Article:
Search results for: a-grammar-of-western-garrwa

A Grammar of Western Garrwa

Author : Ilana Mushin
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Mushin provides the first full grammatical description of Garrwa, a critically endangered language of the Southwest Gulf of Carpentaria region in Northern Australia. Garrwa is typologically interesting because of its uncertain status in the Australian language family, its pronouns and its word order syntax. This book covers Garrwa phonology, morphology and syntax, with a particular focus on the use of grammar in discourse. The grammatical description is supplemented with a word list and text collection, including transcriptions of ordinary conversation.

Language Description Informed by Theory

Author : Rob Pensalfini
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This volume explores how linguistic theories inform the ways in which languages are described. Theories, as representations of linguistic categories, guide the field linguist to look for various phenomena without presupposing their necessary existence and provide the tools to account for various sets of data across different languages. A goal of linguistic description is to represent the full range of language structures for any given language. The chapters in this book cover various sub-disciplines of linguistics including phonetics, phonology, morphology, syntax, semantics, language acquisition, and anthropological linguistics, drawing upon theoretical approaches such as prosodic Phonology, Enhancement theory, Distributed Morphology, Minimalist syntax, Lexical Functional Grammar, and Kinship theory. The languages described in this book include Australian languages (Pama-Nyungan and non-Pama-Nyungan), Romance languages as well as English. This volume will be of interest to researchers in both descriptive and theoretical linguistics.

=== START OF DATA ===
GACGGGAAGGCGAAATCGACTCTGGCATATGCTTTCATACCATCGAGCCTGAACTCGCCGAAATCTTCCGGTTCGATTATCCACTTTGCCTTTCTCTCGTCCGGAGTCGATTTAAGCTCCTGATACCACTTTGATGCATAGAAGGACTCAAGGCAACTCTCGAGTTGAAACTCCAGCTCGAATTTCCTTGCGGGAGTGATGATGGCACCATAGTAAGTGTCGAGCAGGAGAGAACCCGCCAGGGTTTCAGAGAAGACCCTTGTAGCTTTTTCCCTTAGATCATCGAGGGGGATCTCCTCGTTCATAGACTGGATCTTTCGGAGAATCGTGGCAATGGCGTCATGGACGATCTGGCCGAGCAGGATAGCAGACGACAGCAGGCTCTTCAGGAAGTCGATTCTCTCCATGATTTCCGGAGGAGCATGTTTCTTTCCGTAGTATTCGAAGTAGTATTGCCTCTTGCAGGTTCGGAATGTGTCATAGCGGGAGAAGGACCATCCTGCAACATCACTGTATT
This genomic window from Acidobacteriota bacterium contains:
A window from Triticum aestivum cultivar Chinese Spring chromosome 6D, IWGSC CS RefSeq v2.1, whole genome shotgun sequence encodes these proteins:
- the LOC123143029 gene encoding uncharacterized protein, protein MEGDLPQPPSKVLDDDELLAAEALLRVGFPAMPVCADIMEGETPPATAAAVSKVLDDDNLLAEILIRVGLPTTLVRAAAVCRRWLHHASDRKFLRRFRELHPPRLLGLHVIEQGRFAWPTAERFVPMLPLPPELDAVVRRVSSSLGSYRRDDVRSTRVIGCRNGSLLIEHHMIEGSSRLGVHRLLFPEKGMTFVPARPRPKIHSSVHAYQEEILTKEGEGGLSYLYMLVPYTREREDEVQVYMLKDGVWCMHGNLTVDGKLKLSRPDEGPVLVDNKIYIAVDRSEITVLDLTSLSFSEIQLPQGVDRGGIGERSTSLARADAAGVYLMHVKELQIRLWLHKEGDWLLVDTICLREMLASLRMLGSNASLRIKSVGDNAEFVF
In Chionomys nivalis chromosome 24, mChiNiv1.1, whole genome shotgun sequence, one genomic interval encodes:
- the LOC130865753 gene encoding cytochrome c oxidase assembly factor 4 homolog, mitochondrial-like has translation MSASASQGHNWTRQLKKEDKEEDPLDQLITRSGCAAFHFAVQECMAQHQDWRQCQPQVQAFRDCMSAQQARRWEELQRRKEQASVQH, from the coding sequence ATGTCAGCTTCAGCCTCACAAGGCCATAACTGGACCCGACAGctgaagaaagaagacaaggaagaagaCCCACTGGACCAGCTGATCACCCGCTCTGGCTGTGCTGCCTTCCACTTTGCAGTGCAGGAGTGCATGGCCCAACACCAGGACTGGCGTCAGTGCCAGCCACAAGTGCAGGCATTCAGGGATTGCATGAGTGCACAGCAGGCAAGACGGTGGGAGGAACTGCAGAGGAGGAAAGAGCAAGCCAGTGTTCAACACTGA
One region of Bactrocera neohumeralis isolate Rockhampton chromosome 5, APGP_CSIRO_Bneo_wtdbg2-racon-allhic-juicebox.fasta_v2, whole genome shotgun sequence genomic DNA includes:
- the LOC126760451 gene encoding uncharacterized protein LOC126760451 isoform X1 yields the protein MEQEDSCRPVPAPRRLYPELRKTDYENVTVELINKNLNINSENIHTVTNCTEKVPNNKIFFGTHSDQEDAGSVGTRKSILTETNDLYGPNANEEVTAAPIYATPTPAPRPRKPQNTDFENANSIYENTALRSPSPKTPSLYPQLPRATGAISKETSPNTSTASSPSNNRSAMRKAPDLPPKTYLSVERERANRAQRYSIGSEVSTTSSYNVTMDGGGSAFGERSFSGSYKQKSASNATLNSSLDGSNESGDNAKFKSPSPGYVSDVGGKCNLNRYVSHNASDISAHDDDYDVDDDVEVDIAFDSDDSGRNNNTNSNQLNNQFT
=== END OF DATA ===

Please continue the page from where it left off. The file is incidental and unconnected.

Discourse and Grammar in Australian Languages

Author : Ilana Mushin
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Discourse and Grammar in Australian Languages is the first major survey to address the issue of the effects of information packaging on Australian languages, widely known for nonconfigurationality. The papers are based on individual fieldwork and describe a wide range of Australian languages of different types, ranging from the polysynthetic languages of Arnhem Land and the Kimberley to the classical types represented by Walpiri. Topics covered include the pragmatics of information exchange, the interaction of noun class marking with polarity and referentiality, the effects of specificity on argument indexing, the discourse uses of the ergative case, the contribution of pronouns to NP reference, the interaction of tense and aspect clitics with information structure, clause-initial position, and discourse and grammar in Australian languages. The volume will appeal to scholars interested in discourse, typology, syntax, semantics, and pragmatics.

Noun Phrases in Australian Languages

Author : Dana Louagie